Title: Dirk Gently's Holistic Detective Agency (Dirk Gently #1)
Author: Douglas Adams
Originally published in 1987
Source: I read the 1989 Pan Books edition that I found in the school library.
Blurb from the author's official website: Dirk Gently is a private detective who is more interested in telekinesis, quantum mechanics and lunch than fiddling around with fingerprint powder, so his investigations tend to produce startling and unexpected results. A simple search for a missing cat uncovers a bewildered ghost, a secret time-traveller, and the devastating secret that lies behind the whole human history and threatens to bring it to a premature end. Sadly the cat dies.
Dinara's Rule #1 for getting a good book rating: Never kill the cat! For no story, no matter how captivating or fascinating, justifies the suffering and the eventual death of an animal, even a fictional one. Even if the said animal died peacefully. And especially, if Erwin Schrödinger is somehow involved. Douglas Adams broke this rule, an indiscretion that will have ramifications when it comes to rating this otherwise delightful novel.
Hello, and welcome to the review of Dirk Gently's Holistic Detective Agency. I read this book so that I could watch the Netflix show it's based on without having to feel guilty about not reading the source material first. I also just finished watching the show, and we will talk about it in due time. Now, to the book review!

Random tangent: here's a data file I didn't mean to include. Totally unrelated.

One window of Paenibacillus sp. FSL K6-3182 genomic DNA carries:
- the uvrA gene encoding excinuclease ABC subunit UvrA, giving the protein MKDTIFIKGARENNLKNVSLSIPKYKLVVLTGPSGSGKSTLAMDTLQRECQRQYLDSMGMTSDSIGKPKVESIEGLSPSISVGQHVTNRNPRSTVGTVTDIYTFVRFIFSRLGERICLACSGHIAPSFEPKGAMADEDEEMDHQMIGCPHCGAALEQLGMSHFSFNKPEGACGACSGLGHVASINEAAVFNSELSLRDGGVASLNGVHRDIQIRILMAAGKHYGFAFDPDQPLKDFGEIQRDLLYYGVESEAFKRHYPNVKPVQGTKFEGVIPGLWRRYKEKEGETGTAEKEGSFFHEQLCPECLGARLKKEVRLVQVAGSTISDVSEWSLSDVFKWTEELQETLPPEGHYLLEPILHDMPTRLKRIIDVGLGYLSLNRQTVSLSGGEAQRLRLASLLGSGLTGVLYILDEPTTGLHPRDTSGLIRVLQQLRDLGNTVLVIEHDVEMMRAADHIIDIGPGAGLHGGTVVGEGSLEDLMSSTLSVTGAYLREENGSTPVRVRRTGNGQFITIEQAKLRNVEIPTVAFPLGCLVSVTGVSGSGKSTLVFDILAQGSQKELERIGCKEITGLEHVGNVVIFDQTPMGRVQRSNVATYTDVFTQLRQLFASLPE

The founder of a software company gets shot, a young programmer breaks into his girlfriend's apartment, and a horse has been found in the bathroom of a Cambridge professor. Furthermore, there is a strange, invisible, intangible force that is making people act out of character and do all sorts of questionable things.
At a first glance, all the stuff that happens seems perfectly random. Strange? Yes. But completely random. After all, what does a wandering horse have to do with a dead CEO? But it takes a special kind of detective - a holistic detective - to know that everything is connected, and that nothing is ever random. Enter Dirk Gently.
Having an entire book named after you, undoubtedly puts a lot of pressure on the character, and adds a whole nother level of performance anxiety. Which may explain why Dirk Gently doesn't show up for the whole first third of the book (it's true, I did the math). Which isn't necessarily a bad thing.
On the contrary, while Gently was hiding in his dusty old office and not taking part in the plot, other characters were doing a great job preparing me for his arrival, by telling amazing stories about him and his many abilities. So that when Mr. Gently finally graced the page with his presence, I couldn't hide my excitement. "Look, it's Dirk Gently! I wonder what he's gonna do."
But as a superhero movie that has been hyped up way too much before its release, Mr. Gently disappoints. Is he funny? Is he weird? Is he a con artist? Yes, yes, and hell, yes! But is he colourful? Is he relatable? And most importantly, is he consistent? Well, no. Not really. When we first meet him, he is scamming old ladies and not giving a horse's behind about things like paying his secretary salary.